The Dirtiest Word In the Exempt Market
By: Craig Skauge
Not much in our world is black and white, and in no place is that truer than in the world of securities legislation. It is well known that the majority of securities rules and terminology are subject to significant interpretation. It is not rare to hear two lawyers argue over something like referral fees as if they were climatologists debating global warming. Over the past few years, a preposterous interpretation of one particular phrase in the securities world has hurt not just the credibility and reputation of certain individuals, but of our industry as a whole.
Within an offering memorandum it is mandatory to state that “[The Issuer] intends to spend the net proceeds as stated [and] will reallocate funds only for sound business reasons.” While providing some flexibility for issuers to adapt to changes is good common sense, the questions of what is “sound,” and more importantly what is allowed, need asking. For example, is it acceptable for an issuer to reallocate unutilized funds to a secured deposit at the bank? How about into a short term stock play? How about to finance another real estate project that the issuer’s promoters are involved with?
According to Constable Travis Dann of the RCMP Calgary Commercial Crime Section, “If capital is raised for a purpose, which has been communicated to an investor and that capital is reallocated, or diverted to, a different purpose, then a fraud may have been committed. Even if reallocated capital is used wisely and the investor receives a return, a fraud may still have been committed.” It is important for issuers to note this, and to utilize investor funds as they indicated they would and not get creative.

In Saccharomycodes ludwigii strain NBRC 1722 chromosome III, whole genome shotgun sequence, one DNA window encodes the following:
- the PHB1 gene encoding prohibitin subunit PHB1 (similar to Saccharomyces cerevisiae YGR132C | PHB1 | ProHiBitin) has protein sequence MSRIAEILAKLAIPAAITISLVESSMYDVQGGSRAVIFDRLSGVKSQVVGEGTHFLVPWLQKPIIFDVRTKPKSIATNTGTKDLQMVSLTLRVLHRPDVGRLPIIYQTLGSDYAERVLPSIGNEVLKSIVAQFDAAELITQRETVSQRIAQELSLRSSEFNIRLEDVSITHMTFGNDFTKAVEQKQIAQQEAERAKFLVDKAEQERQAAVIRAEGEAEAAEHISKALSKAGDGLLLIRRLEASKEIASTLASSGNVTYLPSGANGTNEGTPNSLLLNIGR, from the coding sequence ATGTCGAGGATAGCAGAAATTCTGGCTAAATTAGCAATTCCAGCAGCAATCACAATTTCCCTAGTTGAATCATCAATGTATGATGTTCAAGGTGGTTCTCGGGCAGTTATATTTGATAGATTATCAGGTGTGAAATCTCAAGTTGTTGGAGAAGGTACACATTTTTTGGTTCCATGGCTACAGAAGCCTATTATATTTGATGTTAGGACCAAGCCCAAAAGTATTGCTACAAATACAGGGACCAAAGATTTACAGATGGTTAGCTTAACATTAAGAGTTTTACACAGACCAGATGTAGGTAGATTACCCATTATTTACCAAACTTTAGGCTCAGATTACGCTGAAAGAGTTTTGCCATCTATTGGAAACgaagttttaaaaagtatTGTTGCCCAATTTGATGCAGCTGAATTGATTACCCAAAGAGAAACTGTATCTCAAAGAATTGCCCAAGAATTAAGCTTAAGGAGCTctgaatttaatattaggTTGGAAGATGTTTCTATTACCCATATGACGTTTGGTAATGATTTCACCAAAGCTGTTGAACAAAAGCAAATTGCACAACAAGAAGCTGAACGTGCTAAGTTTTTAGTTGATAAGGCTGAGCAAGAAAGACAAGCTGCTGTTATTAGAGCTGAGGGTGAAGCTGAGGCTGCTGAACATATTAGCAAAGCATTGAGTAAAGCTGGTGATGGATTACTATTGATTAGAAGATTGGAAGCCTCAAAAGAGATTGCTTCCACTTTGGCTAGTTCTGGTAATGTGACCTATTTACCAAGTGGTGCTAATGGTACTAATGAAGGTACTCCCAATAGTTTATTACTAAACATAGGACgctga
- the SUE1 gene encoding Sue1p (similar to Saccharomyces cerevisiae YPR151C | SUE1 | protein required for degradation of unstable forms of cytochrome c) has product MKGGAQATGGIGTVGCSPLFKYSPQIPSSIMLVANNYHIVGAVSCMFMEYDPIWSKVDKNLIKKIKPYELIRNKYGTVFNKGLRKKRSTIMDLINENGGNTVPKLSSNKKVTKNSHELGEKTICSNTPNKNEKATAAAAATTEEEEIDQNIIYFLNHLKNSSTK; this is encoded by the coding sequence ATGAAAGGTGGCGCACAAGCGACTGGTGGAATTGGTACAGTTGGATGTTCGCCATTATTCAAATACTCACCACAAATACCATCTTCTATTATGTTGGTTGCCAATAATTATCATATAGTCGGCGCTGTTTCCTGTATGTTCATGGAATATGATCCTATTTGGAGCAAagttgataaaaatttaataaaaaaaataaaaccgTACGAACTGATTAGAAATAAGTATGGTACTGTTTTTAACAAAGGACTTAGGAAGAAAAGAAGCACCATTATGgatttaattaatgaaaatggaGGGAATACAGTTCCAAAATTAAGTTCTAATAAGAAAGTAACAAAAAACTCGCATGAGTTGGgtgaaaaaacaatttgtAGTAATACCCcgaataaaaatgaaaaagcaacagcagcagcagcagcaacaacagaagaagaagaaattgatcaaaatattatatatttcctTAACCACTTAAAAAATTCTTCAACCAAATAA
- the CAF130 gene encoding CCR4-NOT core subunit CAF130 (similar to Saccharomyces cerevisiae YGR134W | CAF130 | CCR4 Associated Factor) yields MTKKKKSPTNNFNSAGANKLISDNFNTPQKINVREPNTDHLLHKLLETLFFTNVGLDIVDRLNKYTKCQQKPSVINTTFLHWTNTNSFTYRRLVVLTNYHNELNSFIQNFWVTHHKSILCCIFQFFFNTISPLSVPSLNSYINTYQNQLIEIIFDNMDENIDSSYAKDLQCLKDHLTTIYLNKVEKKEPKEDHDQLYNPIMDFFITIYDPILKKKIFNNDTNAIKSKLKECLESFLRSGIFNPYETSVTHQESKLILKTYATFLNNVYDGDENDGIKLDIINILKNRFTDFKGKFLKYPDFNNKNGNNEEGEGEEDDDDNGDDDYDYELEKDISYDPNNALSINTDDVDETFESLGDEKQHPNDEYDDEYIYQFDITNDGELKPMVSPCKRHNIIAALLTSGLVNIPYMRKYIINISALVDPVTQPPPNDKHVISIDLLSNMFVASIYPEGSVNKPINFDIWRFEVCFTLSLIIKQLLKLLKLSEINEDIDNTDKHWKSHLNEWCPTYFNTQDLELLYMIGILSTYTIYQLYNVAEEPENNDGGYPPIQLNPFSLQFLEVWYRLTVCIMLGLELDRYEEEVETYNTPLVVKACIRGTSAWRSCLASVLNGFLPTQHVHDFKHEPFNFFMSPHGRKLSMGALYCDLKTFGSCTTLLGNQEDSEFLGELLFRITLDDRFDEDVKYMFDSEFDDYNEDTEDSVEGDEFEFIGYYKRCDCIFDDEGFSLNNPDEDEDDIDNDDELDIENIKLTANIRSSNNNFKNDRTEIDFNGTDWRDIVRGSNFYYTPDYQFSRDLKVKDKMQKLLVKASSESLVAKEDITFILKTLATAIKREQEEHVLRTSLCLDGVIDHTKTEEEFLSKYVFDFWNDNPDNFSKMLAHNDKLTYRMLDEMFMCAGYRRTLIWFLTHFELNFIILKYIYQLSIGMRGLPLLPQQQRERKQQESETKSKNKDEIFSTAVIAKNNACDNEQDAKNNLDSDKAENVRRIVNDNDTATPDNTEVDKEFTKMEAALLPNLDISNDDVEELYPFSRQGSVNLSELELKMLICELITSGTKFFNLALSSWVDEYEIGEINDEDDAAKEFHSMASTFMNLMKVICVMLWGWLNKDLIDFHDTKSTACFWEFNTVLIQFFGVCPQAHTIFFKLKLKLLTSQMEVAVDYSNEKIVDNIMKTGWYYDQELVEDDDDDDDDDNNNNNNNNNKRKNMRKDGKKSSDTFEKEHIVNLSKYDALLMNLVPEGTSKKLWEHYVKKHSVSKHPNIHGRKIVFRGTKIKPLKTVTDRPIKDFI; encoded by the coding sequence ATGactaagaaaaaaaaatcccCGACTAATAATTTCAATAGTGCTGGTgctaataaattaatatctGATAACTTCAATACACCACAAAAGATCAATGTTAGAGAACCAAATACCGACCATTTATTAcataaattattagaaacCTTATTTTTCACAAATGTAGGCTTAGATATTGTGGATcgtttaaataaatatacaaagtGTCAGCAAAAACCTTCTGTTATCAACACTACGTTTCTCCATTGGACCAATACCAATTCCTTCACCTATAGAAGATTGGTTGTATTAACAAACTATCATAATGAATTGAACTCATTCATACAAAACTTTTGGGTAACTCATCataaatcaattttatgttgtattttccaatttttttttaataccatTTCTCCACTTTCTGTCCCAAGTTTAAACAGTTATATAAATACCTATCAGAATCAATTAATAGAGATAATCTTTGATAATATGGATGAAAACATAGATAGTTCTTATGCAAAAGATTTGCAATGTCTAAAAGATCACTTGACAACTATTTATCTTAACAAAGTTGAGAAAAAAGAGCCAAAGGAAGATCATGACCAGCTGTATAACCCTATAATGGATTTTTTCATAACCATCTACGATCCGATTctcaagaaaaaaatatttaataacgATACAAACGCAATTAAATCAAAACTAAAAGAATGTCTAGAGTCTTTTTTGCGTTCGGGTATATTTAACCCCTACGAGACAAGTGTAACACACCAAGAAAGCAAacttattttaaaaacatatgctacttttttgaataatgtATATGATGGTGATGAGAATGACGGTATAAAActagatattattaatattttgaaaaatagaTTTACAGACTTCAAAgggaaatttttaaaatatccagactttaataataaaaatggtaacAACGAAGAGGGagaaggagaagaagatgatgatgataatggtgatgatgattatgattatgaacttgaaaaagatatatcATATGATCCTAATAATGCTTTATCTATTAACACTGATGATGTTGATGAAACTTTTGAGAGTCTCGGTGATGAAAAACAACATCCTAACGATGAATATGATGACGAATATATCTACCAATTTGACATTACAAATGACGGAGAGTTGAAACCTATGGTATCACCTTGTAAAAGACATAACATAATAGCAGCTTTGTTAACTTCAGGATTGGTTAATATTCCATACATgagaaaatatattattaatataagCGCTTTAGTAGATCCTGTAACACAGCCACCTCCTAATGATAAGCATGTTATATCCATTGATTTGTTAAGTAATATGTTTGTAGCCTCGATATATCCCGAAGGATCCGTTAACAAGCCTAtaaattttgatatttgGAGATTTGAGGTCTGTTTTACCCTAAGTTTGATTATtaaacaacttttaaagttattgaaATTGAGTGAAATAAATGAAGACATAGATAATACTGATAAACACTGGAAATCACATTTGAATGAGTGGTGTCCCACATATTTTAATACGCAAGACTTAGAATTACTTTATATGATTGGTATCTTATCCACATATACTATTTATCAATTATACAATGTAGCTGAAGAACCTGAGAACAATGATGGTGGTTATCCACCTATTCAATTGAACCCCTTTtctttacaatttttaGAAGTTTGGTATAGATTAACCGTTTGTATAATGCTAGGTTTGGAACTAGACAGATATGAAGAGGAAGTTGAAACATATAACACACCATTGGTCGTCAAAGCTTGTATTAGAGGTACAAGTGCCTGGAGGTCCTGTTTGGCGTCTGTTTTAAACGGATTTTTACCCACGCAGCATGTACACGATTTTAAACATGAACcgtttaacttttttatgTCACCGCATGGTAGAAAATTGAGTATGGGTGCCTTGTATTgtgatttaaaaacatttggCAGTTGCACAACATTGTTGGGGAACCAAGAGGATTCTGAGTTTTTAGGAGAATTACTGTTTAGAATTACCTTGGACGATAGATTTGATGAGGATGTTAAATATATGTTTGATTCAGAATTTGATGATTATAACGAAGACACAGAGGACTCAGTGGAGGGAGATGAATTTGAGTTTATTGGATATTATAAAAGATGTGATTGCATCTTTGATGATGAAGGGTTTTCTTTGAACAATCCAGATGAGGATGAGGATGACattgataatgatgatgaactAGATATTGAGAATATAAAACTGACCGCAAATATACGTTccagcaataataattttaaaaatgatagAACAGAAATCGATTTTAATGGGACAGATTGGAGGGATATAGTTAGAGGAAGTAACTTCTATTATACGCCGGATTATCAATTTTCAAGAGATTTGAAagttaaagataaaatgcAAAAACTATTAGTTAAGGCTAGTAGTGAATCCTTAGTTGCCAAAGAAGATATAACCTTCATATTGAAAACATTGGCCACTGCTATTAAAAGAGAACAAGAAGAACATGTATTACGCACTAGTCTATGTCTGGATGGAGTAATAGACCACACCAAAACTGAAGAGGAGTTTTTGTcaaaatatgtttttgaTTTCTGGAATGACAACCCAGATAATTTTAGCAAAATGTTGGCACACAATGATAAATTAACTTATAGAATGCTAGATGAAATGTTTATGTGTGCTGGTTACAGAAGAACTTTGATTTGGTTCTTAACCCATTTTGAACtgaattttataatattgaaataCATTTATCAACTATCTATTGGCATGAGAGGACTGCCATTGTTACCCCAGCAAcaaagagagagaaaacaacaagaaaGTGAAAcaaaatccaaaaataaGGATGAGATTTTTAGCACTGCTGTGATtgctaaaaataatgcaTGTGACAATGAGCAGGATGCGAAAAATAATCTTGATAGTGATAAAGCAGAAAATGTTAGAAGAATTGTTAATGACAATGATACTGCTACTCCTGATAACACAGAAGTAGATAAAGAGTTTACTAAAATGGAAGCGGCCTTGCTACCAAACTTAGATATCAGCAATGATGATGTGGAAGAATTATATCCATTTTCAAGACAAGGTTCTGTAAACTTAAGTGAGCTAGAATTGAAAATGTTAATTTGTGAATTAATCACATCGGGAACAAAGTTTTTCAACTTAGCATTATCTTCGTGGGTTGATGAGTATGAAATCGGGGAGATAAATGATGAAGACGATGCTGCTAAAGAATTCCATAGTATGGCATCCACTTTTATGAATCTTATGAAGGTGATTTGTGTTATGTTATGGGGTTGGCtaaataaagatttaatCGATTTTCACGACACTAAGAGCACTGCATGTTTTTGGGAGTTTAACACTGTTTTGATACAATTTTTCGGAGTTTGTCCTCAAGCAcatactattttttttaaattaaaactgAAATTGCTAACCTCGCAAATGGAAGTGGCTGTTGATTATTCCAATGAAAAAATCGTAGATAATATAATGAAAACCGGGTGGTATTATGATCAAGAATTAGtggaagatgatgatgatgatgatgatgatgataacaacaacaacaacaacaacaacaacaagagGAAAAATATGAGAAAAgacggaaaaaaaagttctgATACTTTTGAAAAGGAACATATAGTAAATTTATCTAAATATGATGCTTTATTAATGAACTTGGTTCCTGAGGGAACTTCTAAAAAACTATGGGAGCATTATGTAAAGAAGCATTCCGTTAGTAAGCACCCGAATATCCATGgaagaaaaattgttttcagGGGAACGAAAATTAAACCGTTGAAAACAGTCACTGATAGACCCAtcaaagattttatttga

The heavy penalties handed down by regulators to past partakers of this type of behaviour have hopefully sent a message about what is permissible. We can also hope that the RCMP will be successful in prosecuting a number of past offenders to provide justice to investors and further send the right message to prospective fraudsters. Unfortunately, punishing past offenders alone will not be enough to curb future behaviour such as this. Exempt market dealers and their dealing representatives should ensure that they have substantial comfort and faith not only with the business deal itself, but also with the track record and ethics of whomever they are placing their clients’ money with. No matter how hard we as an industry and securities regulators try, there will always be a fox or two trying to get into the henhouse.
Our industry has done a near 180 since most of these disasters and is now under much tighter regulation, but the dirty deeds and blatant abuse of this simple wording in the past has unfortunately painted an entire industry with the same brush in the eyes of some. It is a day-to-day task for many of us to dispel the misconception that all exempt issuers just take the investor’s money and run and it is a battle that we will have to continue to fight for the foreseeable future.
While the wrongdoings of the past can’t generally be undone, our industry can and should take these hard learned lessons to heart and work towards trying to curb this type of behaviour as much as possible on a go forward.